California sees hate crime after Sikh man is attacked and his hair is cut off

| Saturday, October 8, 2016 - 12:36
First Published |
Racist Attach, Sikh attacked in California, Racist attack against Sikh man, California, hair is cut off, Maan Singh Khalsa, Sikh Coalition,

New Delhi: A case of 'hate crime' was registered when a 41-year-old father and an IT professional who makes his living in California, US, was brutally assaulted by five to six men on the night of September 25 who cut his religiously mandated hair with a knife.

The victim later identified as, Maan Singh Khalsa, was driving home when a group of men in car threw beer cans at his vehicle.

Further disclosing the matter, Maan Singh said, "There were around five to six white males in their late 20s to early 30s who started abusing after throwing their beer cans and later, three of them then assaulted me physically.''

In a press statement released by the nation’s largest Sikh civil rights organisation, Sikh Coalition, Khalsa said, "The attackers caused physical injuries and deep harm when they targeted my Sikh faith. I urge a thorough investigation so we can address the tide of violence and bigotry in this country", he further added.

“Khalsa drove away from the scene but the men followed him and assaulted him through his open car window, knocking off his Sikh turban and hitting his face repeatedly,” according to a statement from The Sikh Coalition.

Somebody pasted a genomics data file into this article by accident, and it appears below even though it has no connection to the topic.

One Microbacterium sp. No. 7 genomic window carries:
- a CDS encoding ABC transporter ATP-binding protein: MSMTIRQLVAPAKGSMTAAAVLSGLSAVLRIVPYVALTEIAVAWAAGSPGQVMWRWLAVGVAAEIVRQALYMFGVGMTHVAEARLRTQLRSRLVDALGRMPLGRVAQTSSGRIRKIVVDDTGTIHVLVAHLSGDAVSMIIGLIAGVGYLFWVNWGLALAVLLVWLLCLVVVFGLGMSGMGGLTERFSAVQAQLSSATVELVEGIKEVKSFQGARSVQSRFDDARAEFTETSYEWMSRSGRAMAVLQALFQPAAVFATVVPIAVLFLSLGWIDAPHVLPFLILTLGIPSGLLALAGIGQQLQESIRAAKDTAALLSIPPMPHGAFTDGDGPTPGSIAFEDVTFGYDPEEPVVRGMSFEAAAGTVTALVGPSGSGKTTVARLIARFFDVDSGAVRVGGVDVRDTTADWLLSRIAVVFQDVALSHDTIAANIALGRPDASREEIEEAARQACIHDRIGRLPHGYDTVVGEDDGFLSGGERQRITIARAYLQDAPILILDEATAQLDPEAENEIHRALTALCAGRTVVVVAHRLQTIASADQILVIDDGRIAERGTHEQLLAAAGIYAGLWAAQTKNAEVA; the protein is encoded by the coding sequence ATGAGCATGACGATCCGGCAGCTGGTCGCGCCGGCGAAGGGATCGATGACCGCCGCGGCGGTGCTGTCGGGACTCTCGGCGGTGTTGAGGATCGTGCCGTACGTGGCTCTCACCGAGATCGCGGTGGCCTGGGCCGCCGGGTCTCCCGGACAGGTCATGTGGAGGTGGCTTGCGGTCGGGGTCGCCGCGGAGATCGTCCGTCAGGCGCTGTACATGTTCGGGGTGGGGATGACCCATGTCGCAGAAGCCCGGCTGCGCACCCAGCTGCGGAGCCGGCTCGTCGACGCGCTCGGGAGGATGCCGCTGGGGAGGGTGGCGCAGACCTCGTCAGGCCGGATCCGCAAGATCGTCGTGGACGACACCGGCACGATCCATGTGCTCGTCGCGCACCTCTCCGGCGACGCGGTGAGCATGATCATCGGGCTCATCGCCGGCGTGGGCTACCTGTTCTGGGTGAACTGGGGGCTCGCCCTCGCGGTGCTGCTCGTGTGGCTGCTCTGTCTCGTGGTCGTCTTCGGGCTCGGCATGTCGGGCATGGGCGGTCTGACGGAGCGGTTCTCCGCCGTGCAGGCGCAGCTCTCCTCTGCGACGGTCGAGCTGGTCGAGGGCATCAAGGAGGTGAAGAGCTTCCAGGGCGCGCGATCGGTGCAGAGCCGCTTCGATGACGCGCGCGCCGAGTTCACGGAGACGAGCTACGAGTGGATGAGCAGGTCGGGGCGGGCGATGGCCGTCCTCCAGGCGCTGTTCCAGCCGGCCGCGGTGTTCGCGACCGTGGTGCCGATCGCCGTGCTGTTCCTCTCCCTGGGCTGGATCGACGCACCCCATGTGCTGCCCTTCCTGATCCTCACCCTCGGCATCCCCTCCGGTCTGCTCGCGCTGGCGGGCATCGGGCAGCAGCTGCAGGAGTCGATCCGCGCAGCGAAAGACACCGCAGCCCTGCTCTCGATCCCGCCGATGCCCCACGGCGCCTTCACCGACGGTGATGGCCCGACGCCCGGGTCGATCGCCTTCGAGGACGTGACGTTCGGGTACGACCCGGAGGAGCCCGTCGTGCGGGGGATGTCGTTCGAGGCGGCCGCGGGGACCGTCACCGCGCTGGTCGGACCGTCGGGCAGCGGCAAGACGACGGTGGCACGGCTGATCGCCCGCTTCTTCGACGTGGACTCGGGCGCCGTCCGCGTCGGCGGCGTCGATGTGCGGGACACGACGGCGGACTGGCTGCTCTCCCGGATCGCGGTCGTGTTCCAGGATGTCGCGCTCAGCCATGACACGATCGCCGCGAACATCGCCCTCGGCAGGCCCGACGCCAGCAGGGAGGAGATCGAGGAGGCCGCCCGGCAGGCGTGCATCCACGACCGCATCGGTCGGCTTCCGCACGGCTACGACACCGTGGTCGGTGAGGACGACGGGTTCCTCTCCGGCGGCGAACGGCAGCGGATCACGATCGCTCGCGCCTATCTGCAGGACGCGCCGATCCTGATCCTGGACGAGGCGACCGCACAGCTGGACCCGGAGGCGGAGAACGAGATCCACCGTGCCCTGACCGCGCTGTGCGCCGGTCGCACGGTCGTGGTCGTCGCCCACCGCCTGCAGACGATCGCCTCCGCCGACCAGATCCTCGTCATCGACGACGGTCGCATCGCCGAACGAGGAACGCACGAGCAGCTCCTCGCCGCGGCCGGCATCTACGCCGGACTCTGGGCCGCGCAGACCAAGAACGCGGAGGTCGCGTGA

The Sikh Coalition has also written to the Richmond Police Department and the Contra Costa County district attorney’s office on behalf of Khalsa, urging authorities to conduct a hate crime investigation and prosecution in the case.

Commenting on the matter, Sikh Coalition legal director, Harsimran Kaur, said, "I have urged the concerned authorities to fully investigate this hateful attack on Khalsa and his Sikh identity". Kaur further said, “The purpose of a hate crime investigation and prosecution is to ensure that our government and communities accurately account for the problem of bias in our society".

The Sikh Coalition said that in the 15 years that have followed 9/11, Sikhs remain hundreds of times more likely to be targeted in cases of profiling, bigotry and backlash than the average American.

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